[0080] Embodiments of the subject matter and the functional operations described in this specification can be implemented in digital electronic circuitry, or in computer software, firmware, or hardware, including the structures disclosed in this specification and their structural equivalents, or in combinations of one or more of them. Embodiments of the subject matter described in this specification can be implemented as one or more computer program products, i.e., one or more modules of computer program instructions encoded on a computer readable medium for execution by, or to control the operation of, data processing apparatus. While the computer-readable medium is shown to be a single medium, the term "computer-readable medium" includes a single medium or multiple media, such as a centralized or distributed database, and/or associated caches and servers that store one or more sets of instructions. The term "computer-readable medium" shall also include any medium that is capable of storing, encoding or carrying a set of instructions for execution by a processor or that cause a computer system to perform any one or more of the methods or operations disclosed herein. The computer readable medium can be a machine-readable storage device, a machine-readable storage substrate, a memory device, or a combination of one or more of them. The term "data processing apparatus" encompasses all apparatus, devices, and machines for processing data, including by way of example a programmable processor, a computer, or multiple processors or computers. The apparatus can include, in addition to hardware, code that creates an execution environment for the computer program in question, e.g., code that constitutes processor firmware, a protocol stack, a database management system, an operating system, or a combination of one or more of them.

[0081] In a particular non-limiting, exemplary embodiment, the computer-readable medium can include a solid-state memory such as a memory card or other package that houses one or more non- volatile read-only memories. Further, the computer-readable medium can be a random access memory or other volatile re-writable memory.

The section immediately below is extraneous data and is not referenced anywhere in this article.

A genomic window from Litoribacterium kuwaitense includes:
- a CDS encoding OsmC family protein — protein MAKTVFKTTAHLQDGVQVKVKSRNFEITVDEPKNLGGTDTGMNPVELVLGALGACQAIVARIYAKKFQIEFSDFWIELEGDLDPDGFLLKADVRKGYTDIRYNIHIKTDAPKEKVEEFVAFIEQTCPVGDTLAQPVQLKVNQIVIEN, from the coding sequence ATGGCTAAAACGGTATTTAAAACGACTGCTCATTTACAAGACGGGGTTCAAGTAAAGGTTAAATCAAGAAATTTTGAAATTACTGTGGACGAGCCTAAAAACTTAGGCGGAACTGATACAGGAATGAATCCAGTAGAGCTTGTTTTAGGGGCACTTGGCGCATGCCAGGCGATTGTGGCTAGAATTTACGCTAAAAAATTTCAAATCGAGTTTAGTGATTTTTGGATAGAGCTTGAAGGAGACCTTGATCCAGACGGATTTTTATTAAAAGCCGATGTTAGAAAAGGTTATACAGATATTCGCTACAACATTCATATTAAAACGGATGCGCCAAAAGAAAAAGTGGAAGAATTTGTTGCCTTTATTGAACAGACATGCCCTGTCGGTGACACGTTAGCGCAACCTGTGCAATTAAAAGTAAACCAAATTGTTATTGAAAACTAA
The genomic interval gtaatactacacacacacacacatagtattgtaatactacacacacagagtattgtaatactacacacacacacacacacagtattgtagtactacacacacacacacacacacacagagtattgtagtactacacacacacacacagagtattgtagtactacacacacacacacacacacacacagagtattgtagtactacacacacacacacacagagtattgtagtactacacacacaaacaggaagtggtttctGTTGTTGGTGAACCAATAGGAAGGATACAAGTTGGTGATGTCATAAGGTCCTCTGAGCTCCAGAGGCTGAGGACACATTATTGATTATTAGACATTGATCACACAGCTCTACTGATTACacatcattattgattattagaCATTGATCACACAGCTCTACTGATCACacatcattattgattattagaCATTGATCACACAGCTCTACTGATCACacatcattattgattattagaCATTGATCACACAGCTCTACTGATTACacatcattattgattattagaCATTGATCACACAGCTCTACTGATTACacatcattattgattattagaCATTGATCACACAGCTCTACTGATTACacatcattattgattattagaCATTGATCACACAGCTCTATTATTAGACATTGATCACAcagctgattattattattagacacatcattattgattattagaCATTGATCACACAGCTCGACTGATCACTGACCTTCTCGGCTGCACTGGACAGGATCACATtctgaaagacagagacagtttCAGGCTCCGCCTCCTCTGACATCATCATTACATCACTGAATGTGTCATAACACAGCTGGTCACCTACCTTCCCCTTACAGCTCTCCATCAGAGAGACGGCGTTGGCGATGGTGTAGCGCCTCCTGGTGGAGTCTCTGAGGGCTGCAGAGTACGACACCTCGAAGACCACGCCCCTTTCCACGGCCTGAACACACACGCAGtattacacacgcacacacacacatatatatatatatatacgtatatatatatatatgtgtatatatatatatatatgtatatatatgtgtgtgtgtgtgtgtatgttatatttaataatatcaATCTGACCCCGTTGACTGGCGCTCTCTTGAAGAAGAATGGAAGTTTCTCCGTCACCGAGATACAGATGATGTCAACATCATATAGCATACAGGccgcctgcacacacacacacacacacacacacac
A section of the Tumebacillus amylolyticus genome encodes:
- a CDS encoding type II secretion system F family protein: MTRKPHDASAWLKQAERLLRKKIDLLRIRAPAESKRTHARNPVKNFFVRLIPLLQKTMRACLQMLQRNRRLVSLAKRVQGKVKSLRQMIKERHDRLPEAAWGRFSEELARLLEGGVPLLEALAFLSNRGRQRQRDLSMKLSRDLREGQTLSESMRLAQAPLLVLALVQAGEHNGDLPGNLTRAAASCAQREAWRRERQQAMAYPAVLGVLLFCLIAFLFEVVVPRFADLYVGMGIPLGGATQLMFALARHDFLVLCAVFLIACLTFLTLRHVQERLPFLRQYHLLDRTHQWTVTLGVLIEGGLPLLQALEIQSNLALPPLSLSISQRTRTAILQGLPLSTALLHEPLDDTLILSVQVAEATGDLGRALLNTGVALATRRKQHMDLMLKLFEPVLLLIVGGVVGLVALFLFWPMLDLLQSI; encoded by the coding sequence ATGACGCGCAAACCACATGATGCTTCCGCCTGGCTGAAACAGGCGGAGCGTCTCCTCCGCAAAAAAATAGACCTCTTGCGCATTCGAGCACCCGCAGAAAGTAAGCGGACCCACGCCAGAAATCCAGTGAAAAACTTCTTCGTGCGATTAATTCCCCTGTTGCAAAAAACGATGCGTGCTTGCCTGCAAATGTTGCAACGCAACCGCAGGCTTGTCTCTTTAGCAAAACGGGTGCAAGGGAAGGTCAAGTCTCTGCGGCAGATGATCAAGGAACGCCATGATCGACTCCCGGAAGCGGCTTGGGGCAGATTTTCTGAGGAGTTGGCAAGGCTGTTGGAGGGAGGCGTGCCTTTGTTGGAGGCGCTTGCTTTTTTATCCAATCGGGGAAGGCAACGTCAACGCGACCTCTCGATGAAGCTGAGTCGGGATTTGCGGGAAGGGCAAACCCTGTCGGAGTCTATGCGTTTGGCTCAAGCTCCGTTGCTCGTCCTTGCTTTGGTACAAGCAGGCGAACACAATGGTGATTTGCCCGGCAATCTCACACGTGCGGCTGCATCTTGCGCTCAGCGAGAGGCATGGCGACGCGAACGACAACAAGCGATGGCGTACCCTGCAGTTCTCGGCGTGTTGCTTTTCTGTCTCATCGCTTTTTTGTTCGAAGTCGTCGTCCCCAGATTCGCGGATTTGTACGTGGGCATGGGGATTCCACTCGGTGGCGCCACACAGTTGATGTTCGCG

Additionally, the computer-readable medium can include a magneto-optical or optical medium, such as a disk or tapes or other storage device to capture carrier wave signals such as a signal communicated over a transmission medium. A digital file attachment to an e-mail or other self-contained information archive or set of archives may be considered a distribution medium that is a tangible storage medium. Accordingly, the disclosure is considered to include any one or more of a computer-readable medium or a distribution medium and other equivalents and successor media, in which data or instructions may be stored.

[0082] In an alternative embodiment, dedicated hardware implementations, such as application specific integrated circuits, programmable logic arrays and other hardware devices, can be constructed to implement one or more of the methods described herein. Applications that may include the apparatus and systems of various embodiments can broadly include a variety of electronic and computer systems. One or more embodiments described herein may implement functions using two or more specific interconnected hardware modules or devices with related control and data signals that can be

communicated between and through the modules, or as portions of an application- specific integrated circuit. Accordingly, the present system encompasses software, firmware, and hardware implementations.